N.S. MLA Hugh MacKay loses bid to block impaired-driving charge

·2 min read

Independent Nova Scotia MLA Hugh MacKay has failed in his bid to have an impaired-driving charge against him stayed.

His lawyer had argued that the Crown's decision to proceed against MacKay, the MLA for Chester-St. Margaret's, by indictment was an abuse of process. An indictable charge carries a higher penalty on conviction than a charge that is treated as a summary offence.

MacKay is accused of driving drunk on Nov. 22, 2018, but the charge wasn't sworn until Feb. 19, 2020. Had the Crown decided to treat the impaired-driving charge as a summary offence, it would have been required to lay the charge by May 2019.

MacKay's lawyer, Donald Murray, had argued that the only reason the Crown proceeded by indictment was because it had run out of time and that should be considered an abuse of process.

Justice Peter Rosinksi of the Nova Scotia Supreme Court disagreed in a decision released Wednesday.

"Given the option between proceeding indictably or not proceeding at all, the Crown decision to proceed in Mr. MacKay's case is very far removed from being an 'abuse of process' as contemplated by the binding and persuasive jurisprudence," Rosinski wrote.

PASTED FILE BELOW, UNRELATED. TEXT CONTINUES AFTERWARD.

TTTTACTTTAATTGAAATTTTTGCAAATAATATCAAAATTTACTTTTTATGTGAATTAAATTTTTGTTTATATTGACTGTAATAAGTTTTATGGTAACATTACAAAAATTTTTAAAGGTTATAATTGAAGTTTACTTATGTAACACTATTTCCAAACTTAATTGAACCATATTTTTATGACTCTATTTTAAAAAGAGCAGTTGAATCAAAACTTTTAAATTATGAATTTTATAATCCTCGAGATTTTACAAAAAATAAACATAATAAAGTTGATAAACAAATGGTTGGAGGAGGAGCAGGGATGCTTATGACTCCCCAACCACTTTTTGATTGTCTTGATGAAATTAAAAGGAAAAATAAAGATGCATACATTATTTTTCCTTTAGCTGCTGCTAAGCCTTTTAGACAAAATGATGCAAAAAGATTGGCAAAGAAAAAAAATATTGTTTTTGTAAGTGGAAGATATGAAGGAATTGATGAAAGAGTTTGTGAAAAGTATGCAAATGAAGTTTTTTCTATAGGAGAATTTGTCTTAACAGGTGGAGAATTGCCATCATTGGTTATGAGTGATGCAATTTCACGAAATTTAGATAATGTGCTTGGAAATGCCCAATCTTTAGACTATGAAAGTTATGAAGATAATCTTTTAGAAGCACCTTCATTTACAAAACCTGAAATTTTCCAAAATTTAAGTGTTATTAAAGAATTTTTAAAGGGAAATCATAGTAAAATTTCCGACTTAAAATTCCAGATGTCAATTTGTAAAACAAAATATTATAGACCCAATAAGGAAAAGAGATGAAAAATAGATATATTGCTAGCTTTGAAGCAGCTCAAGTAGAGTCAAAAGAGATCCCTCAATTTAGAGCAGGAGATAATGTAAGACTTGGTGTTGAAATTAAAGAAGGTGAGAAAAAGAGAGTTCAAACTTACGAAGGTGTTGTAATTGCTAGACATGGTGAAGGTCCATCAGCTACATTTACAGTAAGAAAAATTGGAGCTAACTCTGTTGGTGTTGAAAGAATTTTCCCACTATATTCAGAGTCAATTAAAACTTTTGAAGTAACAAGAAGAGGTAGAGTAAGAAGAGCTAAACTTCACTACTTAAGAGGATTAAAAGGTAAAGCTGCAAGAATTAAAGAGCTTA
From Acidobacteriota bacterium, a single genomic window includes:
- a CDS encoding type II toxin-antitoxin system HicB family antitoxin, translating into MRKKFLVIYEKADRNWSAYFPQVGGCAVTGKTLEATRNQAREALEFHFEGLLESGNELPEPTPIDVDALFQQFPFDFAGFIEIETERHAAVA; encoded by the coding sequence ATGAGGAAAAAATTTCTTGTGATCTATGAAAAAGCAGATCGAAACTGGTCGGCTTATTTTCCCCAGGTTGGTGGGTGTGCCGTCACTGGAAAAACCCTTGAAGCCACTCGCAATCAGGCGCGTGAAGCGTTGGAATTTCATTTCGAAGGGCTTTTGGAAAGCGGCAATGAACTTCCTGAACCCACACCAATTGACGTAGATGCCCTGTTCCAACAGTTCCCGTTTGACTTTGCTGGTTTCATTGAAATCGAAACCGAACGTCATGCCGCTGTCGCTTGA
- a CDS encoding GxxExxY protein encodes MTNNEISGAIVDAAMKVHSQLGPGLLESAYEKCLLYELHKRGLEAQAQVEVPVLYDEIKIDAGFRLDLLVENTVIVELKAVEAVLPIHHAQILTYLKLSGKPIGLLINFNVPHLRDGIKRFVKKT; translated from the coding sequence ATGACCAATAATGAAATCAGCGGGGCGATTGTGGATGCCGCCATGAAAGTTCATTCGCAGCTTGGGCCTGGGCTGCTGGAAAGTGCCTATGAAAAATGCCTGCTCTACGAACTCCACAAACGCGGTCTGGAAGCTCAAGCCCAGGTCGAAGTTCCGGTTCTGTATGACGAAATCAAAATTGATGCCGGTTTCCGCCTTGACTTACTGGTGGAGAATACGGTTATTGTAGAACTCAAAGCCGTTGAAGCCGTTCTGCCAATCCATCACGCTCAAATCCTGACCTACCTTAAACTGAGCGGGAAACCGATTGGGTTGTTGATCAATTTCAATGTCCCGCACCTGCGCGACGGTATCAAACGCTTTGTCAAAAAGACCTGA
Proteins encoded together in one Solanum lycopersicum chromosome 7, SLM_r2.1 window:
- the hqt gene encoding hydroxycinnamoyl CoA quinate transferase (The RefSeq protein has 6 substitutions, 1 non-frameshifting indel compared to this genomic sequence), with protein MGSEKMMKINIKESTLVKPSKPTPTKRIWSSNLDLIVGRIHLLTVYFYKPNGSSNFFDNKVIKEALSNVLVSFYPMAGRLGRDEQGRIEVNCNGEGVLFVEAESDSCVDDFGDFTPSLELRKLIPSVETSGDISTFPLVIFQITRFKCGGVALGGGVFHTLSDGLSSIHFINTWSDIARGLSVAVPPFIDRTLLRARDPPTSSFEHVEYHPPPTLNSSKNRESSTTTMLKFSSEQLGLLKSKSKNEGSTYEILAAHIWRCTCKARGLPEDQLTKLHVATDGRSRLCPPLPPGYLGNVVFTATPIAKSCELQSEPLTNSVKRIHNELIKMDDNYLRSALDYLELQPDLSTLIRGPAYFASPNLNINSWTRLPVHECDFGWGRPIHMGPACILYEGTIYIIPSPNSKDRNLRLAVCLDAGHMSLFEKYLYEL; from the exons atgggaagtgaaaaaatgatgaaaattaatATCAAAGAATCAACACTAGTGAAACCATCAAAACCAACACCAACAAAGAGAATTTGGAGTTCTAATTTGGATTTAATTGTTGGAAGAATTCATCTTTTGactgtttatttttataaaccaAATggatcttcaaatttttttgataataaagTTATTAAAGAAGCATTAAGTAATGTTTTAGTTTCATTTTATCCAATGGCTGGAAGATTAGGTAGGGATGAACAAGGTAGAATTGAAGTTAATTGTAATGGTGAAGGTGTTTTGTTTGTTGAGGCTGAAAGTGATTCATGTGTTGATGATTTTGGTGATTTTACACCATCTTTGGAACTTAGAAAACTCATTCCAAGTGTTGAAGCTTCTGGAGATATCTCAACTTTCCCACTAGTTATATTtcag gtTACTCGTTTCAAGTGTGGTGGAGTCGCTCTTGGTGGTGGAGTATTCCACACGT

The case will now be referred back to provincial court for the setting of trial dates. MacKay has pleaded not guilty.

In November 2019, MacKay pleaded guilty to operating a motor vehicle with a blood-alcohol level over the legal limit in relation to an incident on Oct. 13, 2019. He was fined $2,000 and prohibited from driving for a year.

He was also the subject of an emergency protection order when someone said they feared for their safety due to MacKay. A court order protects the identity of the complainant in that case.